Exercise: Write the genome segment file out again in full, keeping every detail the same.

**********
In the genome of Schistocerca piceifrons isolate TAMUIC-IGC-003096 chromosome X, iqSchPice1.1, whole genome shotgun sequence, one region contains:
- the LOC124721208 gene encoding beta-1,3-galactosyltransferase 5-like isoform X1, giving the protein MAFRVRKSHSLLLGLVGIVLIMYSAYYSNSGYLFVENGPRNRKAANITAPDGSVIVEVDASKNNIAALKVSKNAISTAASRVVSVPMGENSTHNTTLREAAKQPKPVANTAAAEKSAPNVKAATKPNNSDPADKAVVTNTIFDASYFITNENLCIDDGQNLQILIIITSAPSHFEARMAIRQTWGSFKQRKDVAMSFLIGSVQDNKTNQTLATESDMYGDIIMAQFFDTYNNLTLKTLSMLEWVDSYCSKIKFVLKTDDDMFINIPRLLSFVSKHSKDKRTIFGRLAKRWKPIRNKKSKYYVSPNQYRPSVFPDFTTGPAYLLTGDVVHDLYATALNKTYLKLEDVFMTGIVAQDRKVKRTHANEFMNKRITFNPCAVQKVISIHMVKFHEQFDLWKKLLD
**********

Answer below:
In the genome of Schistocerca piceifrons isolate TAMUIC-IGC-003096 chromosome X, iqSchPice1.1, whole genome shotgun sequence, one region contains:
- the LOC124721208 gene encoding beta-1,3-galactosyltransferase 5-like isoform X1, giving the protein MAFRVRKSHSLLLGLVGIVLIMYSAYYSNSGYLFVENGPRNRKAANITAPDGSVIVEVDASKNNIAALKVSKNAISTAASRVVSVPMGENSTHNTTLREAAKQPKPVANTAAAEKSAPNVKAATKPNNSDPADKAVVTNTIFDASYFITNENLCIDDGQNLQILIIITSAPSHFEARMAIRQTWGSFKQRKDVAMSFLIGSVQDNKTNQTLATESDMYGDIIMAQFFDTYNNLTLKTLSMLEWVDSYCSKIKFVLKTDDDMFINIPRLLSFVSKHSKDKRTIFGRLAKRWKPIRNKKSKYYVSPNQYRPSVFPDFTTGPAYLLTGDVVHDLYATALNKTYLKLEDVFMTGIVAQDRKVKRTHANEFMNKRITFNPCAVQKVISIHMVKFHEQFDLWKKLLD